Links for April 11th through April 16th

Some links for you:

Links for March 20th through April 7th

Some links for you:

  • 4iP | 4iP’s New Briefs – "Over the next few months 4iP will publish calls for proposals across a range of themes. Each theme will be aligned with some of Channel 4’s key programming and audience strengths. We want to make sure we can give your fabulous digital ideas a biggest possible 4-powered push. Every call for proposals will come with a lovely, tasty, meaty brief, identifying the audience and market opportunities. Our first theme? Positive body image: we’re after ambitious ideas for websites, apps or games which help people understand how they feel about their body – a"
  • West Midlands for 2012 – Home – A site all about the West Midlands involvement in 2012 olympic games.
  • An assessment and practical guidance on Next Generation Access (NGA) risk in the UK: Final report – Communities and neighbourhoods – Communities and Local Government – "This study robustly identifies those areas that are likely to be left behind in the initial wave of market-led Next Generation Access networks in the UK under three separate scenarios. It goes on to set out mitigating strategies for those areas at risk."

I want monorail NOW

I’m in Kuala Lumpur (KL) in Malaysia for a few days with work and in between work stuff I’ve gone out of my way, as I often do in cities, to experience as many different forms of rail-based public transport as possible. KL has three different types: light rail, heavy rail and monorail. And of those, monorail is the one I want to bring back with me to Birmingam. I want monorail and I want it now.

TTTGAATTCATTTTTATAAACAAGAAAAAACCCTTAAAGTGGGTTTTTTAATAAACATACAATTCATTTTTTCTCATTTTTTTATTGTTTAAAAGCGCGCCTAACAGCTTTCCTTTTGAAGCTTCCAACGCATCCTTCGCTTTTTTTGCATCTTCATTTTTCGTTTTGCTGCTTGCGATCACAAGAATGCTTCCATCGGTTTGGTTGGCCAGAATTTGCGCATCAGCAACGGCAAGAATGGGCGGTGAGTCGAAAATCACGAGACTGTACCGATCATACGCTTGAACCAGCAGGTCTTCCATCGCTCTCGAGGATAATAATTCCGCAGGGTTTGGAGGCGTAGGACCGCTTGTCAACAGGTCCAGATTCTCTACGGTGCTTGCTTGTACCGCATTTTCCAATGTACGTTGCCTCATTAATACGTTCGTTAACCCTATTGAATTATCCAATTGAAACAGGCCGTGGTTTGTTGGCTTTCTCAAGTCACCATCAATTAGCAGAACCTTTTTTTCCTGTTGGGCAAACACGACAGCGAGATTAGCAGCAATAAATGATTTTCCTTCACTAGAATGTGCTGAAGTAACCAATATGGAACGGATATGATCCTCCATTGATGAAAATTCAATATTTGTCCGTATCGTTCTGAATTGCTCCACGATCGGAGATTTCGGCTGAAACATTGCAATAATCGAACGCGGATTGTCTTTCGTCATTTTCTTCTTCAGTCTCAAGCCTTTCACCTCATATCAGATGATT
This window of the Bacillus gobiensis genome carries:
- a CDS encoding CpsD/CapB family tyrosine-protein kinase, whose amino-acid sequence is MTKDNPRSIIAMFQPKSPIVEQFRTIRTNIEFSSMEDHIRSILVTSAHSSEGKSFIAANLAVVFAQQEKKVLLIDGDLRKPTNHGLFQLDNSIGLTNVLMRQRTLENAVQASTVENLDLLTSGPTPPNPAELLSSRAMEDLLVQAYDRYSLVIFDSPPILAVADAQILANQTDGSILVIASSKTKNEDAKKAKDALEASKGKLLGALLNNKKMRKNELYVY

It’s irrational of course. In fact, ever since that episode of the Simpsons no city in its right mind would ever seek to buy monorail. But gosh it’s a thrill. Towering over busy streets it makes your city seem both futuristic and hopelessly outdated at the same time. Monorails seem to embody a 1930s notion of the future, a future without cars where everybody would be sleekly transported from their living quarters, to work, to shops in air-conditioned, cigar-shaped monorail carriages.

KL’s monorail is a bit like that. It takes you between air-conditioned shopping malls, of which there are many, and seperates you out from the traffic-choked streets, of which there are also many. In fact given how cheap the public transport is here (we paid about 40 pence for a 6 mile journey) one wonders what it would take to get city-dwellers out of their cars. The thinking here seems to favour the idea that in general, more transport overall is a good thing. More cars, more buses, more trains – it’s all good, let’s build infrastructure for them all until we’ve got nothing left to build on. It’s a JFDI culture gone mad.

For Birmingham though I think monorail can transform our city. I’ve already started planning Line One of the route which goes from Castle Vale, through Hodge Hill and takes in Alum Rock as that’s easily one of the most conjested roads in the city and I reckon would look fab from 30 feet up in the air (also making it easier for my Mom to get across to us for babysitting duties). It finishes next to the new High Speed Rail terminal in Fazeley street. Consider this a feasibility study. I offer it up to Centro free of charge.

View Birmingham Monorail Phase One in a larger map

Oh and as I’m always telling people, the Birmingham to Wolverhampton tram commissioned a ‘tram song’ for its launch that was then quietly shelved before the event. Presumably someone had heard the ‘Monorail Song’ from the Simpsons and thought better of it: